# Polynomials

Polynomials are among the most common expressions in **algebra**. Each is just the sum of one or more powers of x, with each power multiplied by various numbers. In formal language, a polynomial in one **variable**, x, is the sum of terms ax^{k} where k is a non-negative integer and a is a constant. Polynomials are to algebra about what **integers** or whole numbers are to **arithmetic**. They can be added, subtracted, multiplied, and factored. **Division** of one polynomial by another may leave a remainder.

There are various words that are used in conjunction with polynomials. The **degree** of a polynomial is the **exponent** of the highest power of x. Thus the degree of

is 3. The leading **coefficient** is the coefficient of the highest power of x. Thus the leading coefficient of the above equation is 2. The constant **term** is the term that is the coefficent of x^{0} (=1). Thus the constant term of the above equation is 2 whereas the constant term of x^{3} + 5x^{2 }+ x is 0.

The most general form for a polynomial in one variable is

where a_{n}, a_{n-1},..., a_{1}, a_{0} are **real numbers**. They can be classified according to degree. Thus a first degree polynomial, a_{1}x + a_{2}, is, is linear; a second degree polynomial a x^{2} 1 + a_{2}x + a_{3} is quadratic; a third degree polynomial, a x^{3} + a 2 3 2x + a_{1}x+a_{0} is a cubic and so on. An irreducible or prime polynomial is one that has no factors of lower degree than a constant. For example, 2x^{2} + 6 is an irreducible polynomial although 2 is a factors. Also x^{2} + 1 is irreducible even though it has the factors x + i and x - i that involve **complex numbers**. Any polynomial is the product of of irreducible polynomials just as every integer is the product of **prime numbers**.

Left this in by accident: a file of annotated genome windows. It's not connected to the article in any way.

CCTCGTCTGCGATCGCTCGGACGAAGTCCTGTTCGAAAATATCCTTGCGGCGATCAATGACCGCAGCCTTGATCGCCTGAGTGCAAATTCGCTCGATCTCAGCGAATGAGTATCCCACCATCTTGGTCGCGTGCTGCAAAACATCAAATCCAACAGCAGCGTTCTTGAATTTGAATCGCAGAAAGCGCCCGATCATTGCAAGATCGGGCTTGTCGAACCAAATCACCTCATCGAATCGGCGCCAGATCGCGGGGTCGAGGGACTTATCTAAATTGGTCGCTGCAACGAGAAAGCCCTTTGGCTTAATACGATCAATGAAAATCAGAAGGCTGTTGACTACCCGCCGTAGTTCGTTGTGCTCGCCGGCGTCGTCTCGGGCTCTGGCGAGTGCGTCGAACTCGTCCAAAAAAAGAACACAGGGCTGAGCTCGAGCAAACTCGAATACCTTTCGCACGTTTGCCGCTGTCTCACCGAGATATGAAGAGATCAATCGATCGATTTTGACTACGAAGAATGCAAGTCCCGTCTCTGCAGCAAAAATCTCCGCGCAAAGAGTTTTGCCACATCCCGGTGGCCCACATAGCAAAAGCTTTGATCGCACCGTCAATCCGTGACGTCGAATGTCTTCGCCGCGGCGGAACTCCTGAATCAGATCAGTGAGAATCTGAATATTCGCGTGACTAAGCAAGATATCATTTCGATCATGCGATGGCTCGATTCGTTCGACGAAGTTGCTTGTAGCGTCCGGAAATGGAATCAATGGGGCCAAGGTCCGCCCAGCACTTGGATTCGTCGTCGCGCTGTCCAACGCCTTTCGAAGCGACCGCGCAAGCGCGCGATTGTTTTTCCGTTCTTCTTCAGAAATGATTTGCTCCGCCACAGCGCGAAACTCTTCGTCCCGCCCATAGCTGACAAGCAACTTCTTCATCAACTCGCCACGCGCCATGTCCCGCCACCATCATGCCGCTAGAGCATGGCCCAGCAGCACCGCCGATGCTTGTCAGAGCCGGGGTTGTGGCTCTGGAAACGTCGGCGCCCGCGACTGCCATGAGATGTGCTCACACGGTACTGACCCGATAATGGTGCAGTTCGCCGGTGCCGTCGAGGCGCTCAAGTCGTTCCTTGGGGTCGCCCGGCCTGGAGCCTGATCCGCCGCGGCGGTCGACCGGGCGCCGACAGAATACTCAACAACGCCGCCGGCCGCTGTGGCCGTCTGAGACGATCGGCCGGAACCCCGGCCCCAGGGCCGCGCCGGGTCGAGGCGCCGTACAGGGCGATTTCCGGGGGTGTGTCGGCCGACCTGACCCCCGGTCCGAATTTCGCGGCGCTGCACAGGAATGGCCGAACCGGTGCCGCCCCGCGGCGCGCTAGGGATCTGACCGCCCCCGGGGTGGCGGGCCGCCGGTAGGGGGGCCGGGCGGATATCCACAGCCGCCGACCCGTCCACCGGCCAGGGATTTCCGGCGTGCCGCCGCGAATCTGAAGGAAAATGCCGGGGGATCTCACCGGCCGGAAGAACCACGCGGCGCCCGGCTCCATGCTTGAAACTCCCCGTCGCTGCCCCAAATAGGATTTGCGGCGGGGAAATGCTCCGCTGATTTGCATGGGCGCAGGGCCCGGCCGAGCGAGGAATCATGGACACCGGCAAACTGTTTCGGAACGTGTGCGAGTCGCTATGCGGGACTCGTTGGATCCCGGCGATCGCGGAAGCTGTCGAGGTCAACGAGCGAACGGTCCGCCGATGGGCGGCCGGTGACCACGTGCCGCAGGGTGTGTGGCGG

A polynomial in two variables, x and y, is the sum of terms, ax^{k}y^{m} where a is a real number and k and m are non-negative integers. For example,
is a polynomial in x and y. The degree of such a polynomial is the greatest of the degrees of its terms. Thus the degree of the above equation is 4 - both from x^{3}y (3 + 1 = 4) and from x^{2}y^{2} (2 + 2 = 4).

Similar definitions apply to polynomials in 3, 4, 5 ellipsevariables but the term "polynomial" without qualification usually refers to a polynomial in one variable.

A polynomial equation is of the form P = 0 where P is a polynomial. A polynomial **function** is one whose values are given by polynomial.

## Resources

### Books

Bittinger, Marvin L, and Davic Ellenbogen. *Intermediate Algebra: Concepts and Applications.* 6th ed. Reading, MA: Addison-Wesley Publishing, 2001.

Larson, Ron. *Precalculus.* 5th ed. New York: Houghton Mifflin College, 2000.

Roy Dubisch

## Additional topics

Science EncyclopediaScience & Philosophy: *Planck mass* to *Posit*